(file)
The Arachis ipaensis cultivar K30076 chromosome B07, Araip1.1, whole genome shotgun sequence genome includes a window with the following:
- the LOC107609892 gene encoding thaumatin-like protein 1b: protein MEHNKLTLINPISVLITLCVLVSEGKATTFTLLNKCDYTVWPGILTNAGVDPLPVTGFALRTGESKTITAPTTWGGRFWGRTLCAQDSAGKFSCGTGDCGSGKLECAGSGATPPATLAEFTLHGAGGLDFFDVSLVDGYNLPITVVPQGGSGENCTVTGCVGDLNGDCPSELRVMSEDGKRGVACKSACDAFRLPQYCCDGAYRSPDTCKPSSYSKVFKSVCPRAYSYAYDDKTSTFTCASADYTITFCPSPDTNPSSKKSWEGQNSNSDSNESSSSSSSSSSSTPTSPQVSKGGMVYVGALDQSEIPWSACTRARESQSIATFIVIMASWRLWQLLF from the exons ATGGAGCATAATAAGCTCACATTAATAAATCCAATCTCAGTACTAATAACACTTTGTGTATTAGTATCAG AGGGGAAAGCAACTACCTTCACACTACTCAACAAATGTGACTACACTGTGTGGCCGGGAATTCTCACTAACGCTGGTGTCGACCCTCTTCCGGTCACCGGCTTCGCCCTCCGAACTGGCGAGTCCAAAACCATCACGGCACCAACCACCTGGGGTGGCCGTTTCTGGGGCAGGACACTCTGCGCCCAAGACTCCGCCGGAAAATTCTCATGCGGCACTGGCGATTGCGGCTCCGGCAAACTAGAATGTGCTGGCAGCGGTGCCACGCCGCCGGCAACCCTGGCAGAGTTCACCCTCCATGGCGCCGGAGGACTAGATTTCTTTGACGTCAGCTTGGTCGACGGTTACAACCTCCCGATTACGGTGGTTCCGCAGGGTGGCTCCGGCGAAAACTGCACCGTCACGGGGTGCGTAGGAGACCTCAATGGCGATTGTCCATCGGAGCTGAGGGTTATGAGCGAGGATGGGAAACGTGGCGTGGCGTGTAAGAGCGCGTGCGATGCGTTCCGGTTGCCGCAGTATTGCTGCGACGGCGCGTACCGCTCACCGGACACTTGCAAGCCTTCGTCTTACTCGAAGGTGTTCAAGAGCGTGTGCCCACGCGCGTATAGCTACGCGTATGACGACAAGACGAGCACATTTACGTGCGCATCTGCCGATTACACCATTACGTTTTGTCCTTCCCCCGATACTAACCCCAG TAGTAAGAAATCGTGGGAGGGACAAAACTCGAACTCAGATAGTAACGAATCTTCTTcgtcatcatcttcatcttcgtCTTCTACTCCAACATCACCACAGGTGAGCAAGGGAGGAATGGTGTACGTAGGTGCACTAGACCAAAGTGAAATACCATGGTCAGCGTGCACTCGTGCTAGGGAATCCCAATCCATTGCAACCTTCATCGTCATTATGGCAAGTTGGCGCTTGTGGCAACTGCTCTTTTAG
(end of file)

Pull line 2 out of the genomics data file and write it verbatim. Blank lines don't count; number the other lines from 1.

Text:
- the LOC107609892 gene encoding thaumatin-like protein 1b: protein MEHNKLTLINPISVLITLCVLVSEGKATTFTLLNKCDYTVWPGILTNAGVDPLPVTGFALRTGESKTITAPTTWGGRFWGRTLCAQDSAGKFSCGTGDCGSGKLECAGSGATPPATLAEFTLHGAGGLDFFDVSLVDGYNLPITVVPQGGSGENCTVTGCVGDLNGDCPSELRVMSEDGKRGVACKSACDAFRLPQYCCDGAYRSPDTCKPSSYSKVFKSVCPRAYSYAYDDKTSTFTCASADYTITFCPSPDTNPSSKKSWEGQNSNSDSNESSSSSSSSSSSTPTSPQVSKGGMVYVGALDQSEIPWSACTRARESQSIATFIVIMASWRLWQLLF from the exons ATGGAGCATAATAAGCTCACATTAATAAATCCAATCTCAGTACTAATAACACTTTGTGTATTAGTATCAG AGGGGAAAGCAACTACCTTCACACTACTCAACAAATGTGACTACACTGTGTGGCCGGGAATTCTCACTAACGCTGGTGTCGACCCTCTTCCGGTCACCGGCTTCGCCCTCCGAACTGGCGAGTCCAAAACCATCACGGCACCAACCACCTGGGGTGGCCGTTTCTGGGGCAGGACACTCTGCGCCCAAGACTCCGCCGGAAAATTCTCATGCGGCACTGGCGATTGCGGCTCCGGCAAACTAGAATGTGCTGGCAGCGGTGCCACGCCGCCGGCAACCCTGGCAGAGTTCACCCTCCATGGCGCCGGAGGACTAGATTTCTTTGACGTCAGCTTGGTCGACGGTTACAACCTCCCGATTACGGTGGTTCCGCAGGGTGGCTCCGGCGAAAACTGCACCGTCACGGGGTGCGTAGGAGACCTCAATGGCGATTGTCCATCGGAGCTGAGGGTTATGAGCGAGGATGGGAAACGTGGCGTGGCGTGTAAGAGCGCGTGCGATGCGTTCCGGTTGCCGCAGTATTGCTGCGACGGCGCGTACCGCTCACCGGACACTTGCAAGCCTTCGTCTTACTCGAAGGTGTTCAAGAGCGTGTGCCCACGCGCGTATAGCTACGCGTATGACGACAAGACGAGCACATTTACGTGCGCATCTGCCGATTACACCATTACGTTTTGTCCTTCCCCCGATACTAACCCCAG TAGTAAGAAATCGTGGGAGGGACAAAACTCGAACTCAGATAGTAACGAATCTTCTTcgtcatcatcttcatcttcgtCTTCTACTCCAACATCACCACAGGTGAGCAAGGGAGGAATGGTGTACGTAGGTGCACTAGACCAAAGTGAAATACCATGGTCAGCGTGCACTCGTGCTAGGGAATCCCAATCCATTGCAACCTTCATCGTCATTATGGCAAGTTGGCGCTTGTGGCAACTGCTCTTTTAG